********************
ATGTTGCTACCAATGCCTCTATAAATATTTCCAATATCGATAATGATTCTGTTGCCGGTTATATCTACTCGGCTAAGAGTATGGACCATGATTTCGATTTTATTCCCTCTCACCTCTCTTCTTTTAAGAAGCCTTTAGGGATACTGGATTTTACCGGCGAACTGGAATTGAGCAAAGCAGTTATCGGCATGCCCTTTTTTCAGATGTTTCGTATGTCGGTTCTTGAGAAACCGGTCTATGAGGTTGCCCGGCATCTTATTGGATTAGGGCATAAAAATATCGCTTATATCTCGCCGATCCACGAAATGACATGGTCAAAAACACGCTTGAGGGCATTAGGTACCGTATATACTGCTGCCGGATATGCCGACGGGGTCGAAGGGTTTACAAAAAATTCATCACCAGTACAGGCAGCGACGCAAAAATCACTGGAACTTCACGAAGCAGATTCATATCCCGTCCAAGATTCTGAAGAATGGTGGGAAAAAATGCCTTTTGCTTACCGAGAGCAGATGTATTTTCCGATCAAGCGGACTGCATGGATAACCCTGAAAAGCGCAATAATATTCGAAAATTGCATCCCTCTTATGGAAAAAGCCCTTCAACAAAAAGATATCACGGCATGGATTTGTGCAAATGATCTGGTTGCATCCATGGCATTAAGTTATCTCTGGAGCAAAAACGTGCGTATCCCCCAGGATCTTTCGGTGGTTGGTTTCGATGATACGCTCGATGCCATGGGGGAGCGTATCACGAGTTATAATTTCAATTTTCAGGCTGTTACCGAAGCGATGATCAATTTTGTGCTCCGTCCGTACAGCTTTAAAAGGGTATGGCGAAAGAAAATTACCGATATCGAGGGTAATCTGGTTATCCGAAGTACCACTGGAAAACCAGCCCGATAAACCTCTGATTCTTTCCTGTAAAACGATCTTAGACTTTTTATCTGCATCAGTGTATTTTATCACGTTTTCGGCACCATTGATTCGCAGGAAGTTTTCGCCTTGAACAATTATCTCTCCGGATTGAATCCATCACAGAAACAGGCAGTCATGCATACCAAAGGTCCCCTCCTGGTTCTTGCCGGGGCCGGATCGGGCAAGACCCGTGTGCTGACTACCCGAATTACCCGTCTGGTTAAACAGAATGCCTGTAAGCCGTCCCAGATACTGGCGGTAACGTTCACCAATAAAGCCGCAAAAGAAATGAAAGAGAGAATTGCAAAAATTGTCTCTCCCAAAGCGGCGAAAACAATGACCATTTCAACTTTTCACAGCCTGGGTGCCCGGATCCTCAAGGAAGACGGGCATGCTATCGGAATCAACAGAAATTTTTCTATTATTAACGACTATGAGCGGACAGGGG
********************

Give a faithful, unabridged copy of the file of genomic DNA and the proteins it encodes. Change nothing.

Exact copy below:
ATGTTGCTACCAATGCCTCTATAAATATTTCCAATATCGATAATGATTCTGTTGCCGGTTATATCTACTCGGCTAAGAGTATGGACCATGATTTCGATTTTATTCCCTCTCACCTCTCTTCTTTTAAGAAGCCTTTAGGGATACTGGATTTTACCGGCGAACTGGAATTGAGCAAAGCAGTTATCGGCATGCCCTTTTTTCAGATGTTTCGTATGTCGGTTCTTGAGAAACCGGTCTATGAGGTTGCCCGGCATCTTATTGGATTAGGGCATAAAAATATCGCTTATATCTCGCCGATCCACGAAATGACATGGTCAAAAACACGCTTGAGGGCATTAGGTACCGTATATACTGCTGCCGGATATGCCGACGGGGTCGAAGGGTTTACAAAAAATTCATCACCAGTACAGGCAGCGACGCAAAAATCACTGGAACTTCACGAAGCAGATTCATATCCCGTCCAAGATTCTGAAGAATGGTGGGAAAAAATGCCTTTTGCTTACCGAGAGCAGATGTATTTTCCGATCAAGCGGACTGCATGGATAACCCTGAAAAGCGCAATAATATTCGAAAATTGCATCCCTCTTATGGAAAAAGCCCTTCAACAAAAAGATATCACGGCATGGATTTGTGCAAATGATCTGGTTGCATCCATGGCATTAAGTTATCTCTGGAGCAAAAACGTGCGTATCCCCCAGGATCTTTCGGTGGTTGGTTTCGATGATACGCTCGATGCCATGGGGGAGCGTATCACGAGTTATAATTTCAATTTTCAGGCTGTTACCGAAGCGATGATCAATTTTGTGCTCCGTCCGTACAGCTTTAAAAGGGTATGGCGAAAGAAAATTACCGATATCGAGGGTAATCTGGTTATCCGAAGTACCACTGGAAAACCAGCCCGATAAACCTCTGATTCTTTCCTGTAAAACGATCTTAGACTTTTTATCTGCATCAGTGTATTTTATCACGTTTTCGGCACCATTGATTCGCAGGAAGTTTTCGCCTTGAACAATTATCTCTCCGGATTGAATCCATCACAGAAACAGGCAGTCATGCATACCAAAGGTCCCCTCCTGGTTCTTGCCGGGGCCGGATCGGGCAAGACCCGTGTGCTGACTACCCGAATTACCCGTCTGGTTAAACAGAATGCCTGTAAGCCGTCCCAGATACTGGCGGTAACGTTCACCAATAAAGCCGCAAAAGAAATGAAAGAGAGAATTGCAAAAATTGTCTCTCCCAAAGCGGCGAAAACAATGACCATTTCAACTTTTCACAGCCTGGGTGCCCGGATCCTCAAGGAAGACGGGCATGCTATCGGAATCAACAGAAATTTTTCTATTATTAACGACTATGAGCGGACAGGGG